One of the most closely watched measures of U.S. economic health is gross domestic product (GDP). GDP represents the output (total dollar value) of all goods and services produced by labor and property located in the U.S. A positive GDP indicates economic expansion and two consecutive quarters of negative GDP indicates a recession.
While some media noisemakers refuse to acknowledge that the economy continues to improve, the Bureau of Economic Analysis (BEA) reports that real GDP increased in the first two quarters of 2012 (January – March and April – June). In fact, the overall US economy has actually grown for 12 consecutive quarters since July of 2009, as represented by the black bars in chart below. The red bars represent the GDP forecast by 51 of the most respected economists.1 The GDP forecast doesn't resemble the results of the mid to late 1990s, but they do indicate positive growth over the next six quarters. (Please be aware that anything can happen to alter the forecasts—either positively or negatively).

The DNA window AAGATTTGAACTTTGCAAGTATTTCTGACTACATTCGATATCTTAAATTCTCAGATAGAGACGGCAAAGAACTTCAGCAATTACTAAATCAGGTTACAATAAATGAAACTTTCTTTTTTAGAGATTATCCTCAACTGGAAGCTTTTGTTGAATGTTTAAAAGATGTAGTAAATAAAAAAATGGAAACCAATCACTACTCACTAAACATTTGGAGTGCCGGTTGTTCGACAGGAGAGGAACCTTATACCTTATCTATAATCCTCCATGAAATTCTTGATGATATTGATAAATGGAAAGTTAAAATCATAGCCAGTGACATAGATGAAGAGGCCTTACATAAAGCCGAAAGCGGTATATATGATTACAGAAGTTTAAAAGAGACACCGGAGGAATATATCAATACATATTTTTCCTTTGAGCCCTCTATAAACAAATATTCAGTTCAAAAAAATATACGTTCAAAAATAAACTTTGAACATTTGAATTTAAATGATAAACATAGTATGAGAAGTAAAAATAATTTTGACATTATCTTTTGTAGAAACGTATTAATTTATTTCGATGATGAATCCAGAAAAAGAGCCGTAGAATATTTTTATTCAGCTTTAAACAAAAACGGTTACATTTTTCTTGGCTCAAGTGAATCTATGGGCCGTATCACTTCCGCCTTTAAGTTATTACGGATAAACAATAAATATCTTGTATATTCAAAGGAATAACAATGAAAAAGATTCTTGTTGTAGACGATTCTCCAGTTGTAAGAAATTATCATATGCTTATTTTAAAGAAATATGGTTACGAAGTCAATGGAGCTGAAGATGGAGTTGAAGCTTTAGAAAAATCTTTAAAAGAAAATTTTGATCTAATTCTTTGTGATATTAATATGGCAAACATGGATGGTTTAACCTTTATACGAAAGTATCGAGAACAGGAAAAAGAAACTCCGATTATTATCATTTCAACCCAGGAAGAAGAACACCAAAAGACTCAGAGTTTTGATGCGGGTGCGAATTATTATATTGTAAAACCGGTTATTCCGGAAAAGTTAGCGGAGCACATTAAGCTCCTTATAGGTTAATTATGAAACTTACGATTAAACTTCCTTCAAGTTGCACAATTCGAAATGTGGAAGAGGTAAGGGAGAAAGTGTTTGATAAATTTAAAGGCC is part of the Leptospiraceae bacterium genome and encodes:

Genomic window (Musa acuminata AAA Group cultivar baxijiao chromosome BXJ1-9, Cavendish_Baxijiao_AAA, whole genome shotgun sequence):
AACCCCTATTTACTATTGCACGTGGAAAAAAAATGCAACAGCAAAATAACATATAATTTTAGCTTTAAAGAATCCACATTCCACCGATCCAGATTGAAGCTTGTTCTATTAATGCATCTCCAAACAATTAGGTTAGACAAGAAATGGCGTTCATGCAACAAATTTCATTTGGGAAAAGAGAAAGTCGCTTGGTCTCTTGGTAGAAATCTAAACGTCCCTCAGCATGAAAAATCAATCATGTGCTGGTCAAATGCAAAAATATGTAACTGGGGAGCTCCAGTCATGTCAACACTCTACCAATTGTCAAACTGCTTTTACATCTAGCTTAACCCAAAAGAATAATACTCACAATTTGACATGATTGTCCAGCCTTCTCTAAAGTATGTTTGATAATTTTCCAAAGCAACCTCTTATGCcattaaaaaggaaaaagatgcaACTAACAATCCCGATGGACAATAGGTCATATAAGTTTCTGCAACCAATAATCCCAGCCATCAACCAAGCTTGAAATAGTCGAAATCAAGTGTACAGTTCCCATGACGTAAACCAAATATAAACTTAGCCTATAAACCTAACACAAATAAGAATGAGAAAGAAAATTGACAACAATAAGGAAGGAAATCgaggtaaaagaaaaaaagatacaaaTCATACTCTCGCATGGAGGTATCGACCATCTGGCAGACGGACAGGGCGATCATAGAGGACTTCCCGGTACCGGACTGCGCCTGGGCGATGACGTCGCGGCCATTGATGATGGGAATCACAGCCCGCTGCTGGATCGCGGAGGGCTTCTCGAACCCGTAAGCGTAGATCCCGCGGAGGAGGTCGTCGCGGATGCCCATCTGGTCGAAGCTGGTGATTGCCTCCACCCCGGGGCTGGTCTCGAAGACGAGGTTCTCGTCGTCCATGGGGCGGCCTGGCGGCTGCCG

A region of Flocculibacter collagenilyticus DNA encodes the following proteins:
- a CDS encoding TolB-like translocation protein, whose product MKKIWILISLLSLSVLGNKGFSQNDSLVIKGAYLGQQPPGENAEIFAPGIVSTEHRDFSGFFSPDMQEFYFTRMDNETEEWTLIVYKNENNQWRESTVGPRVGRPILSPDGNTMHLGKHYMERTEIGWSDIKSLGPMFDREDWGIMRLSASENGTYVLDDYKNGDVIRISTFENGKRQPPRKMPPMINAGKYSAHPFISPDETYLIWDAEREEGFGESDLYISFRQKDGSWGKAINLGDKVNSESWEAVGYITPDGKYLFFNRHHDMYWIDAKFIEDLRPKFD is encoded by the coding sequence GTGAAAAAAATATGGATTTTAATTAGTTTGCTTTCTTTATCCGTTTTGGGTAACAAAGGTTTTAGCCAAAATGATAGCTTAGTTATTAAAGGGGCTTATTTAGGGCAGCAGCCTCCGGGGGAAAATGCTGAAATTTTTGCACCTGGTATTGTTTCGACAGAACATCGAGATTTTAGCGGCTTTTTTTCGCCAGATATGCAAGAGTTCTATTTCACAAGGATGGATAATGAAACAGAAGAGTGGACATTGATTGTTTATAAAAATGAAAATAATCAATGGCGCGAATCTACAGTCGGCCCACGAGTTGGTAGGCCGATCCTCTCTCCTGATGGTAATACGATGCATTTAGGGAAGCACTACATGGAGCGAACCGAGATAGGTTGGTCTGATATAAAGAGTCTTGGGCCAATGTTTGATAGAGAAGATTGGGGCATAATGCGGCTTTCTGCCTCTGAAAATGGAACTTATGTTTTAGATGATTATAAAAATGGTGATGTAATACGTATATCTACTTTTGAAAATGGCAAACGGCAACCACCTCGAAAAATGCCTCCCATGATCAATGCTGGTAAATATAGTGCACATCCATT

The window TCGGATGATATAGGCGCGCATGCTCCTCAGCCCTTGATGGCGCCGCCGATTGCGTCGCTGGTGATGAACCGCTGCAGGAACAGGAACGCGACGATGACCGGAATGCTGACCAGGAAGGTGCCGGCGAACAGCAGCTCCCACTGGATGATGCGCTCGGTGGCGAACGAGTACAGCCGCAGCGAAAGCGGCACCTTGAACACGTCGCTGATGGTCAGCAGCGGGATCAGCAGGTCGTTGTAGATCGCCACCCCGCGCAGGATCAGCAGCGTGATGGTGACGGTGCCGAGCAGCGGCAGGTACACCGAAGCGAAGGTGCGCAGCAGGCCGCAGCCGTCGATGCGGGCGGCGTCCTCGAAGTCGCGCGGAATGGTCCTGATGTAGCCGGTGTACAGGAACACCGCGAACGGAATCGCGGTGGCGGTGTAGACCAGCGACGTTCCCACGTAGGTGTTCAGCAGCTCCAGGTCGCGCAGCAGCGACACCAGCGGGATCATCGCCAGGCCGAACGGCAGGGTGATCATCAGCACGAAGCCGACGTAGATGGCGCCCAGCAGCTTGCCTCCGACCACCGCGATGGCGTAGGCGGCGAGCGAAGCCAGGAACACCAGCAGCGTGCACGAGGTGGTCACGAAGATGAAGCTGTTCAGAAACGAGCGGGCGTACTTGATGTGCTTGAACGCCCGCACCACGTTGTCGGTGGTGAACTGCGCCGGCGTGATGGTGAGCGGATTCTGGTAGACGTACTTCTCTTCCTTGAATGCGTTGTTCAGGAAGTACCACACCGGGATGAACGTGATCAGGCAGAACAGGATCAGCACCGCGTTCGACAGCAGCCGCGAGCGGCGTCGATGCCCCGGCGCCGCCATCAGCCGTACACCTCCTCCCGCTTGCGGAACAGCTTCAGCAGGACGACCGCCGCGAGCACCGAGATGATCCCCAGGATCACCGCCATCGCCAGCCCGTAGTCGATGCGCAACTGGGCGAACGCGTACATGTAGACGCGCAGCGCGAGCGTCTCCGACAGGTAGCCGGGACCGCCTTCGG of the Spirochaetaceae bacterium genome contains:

GDP consists of five broad components:
1. Government Consumption
4. Non-durable goods
5. Durable goods
This chart shows the aggregate contribution of each component to GDP since 1995.2 Items 3-5 above represent consumer spending, which accounts for 69% of GDP
Although we hear a lot about durable goods and business investment in the media, they are actually smaller contributors of total GDP. Consumption of services by consumers is by far the single largest contributor to GDP and the demand for services is not very cyclical. Since consumer spending is the key driver to US economic growth, the key question is whether it is reasonable to think that consumer spending—and therefore the economic recovery—will continue? We’ll address this next time.
Let me close by saying, if you only listen to the pundits and sound bites, you would believe the economy is a complete wreck and consumers are hurting. However, when you examine the actual numbers, see the trends, and compare and contrast with previous periods, you can put things in proper context. You may have an opinion and feel a certain way about the economic recovery—and even find anecdotal evidence to support that opinion—but the facts are the facts.
1. Wall Street Journal survey taken August 3-6, 2012.
2. Bureau of Economic Analysis, data through June 2102.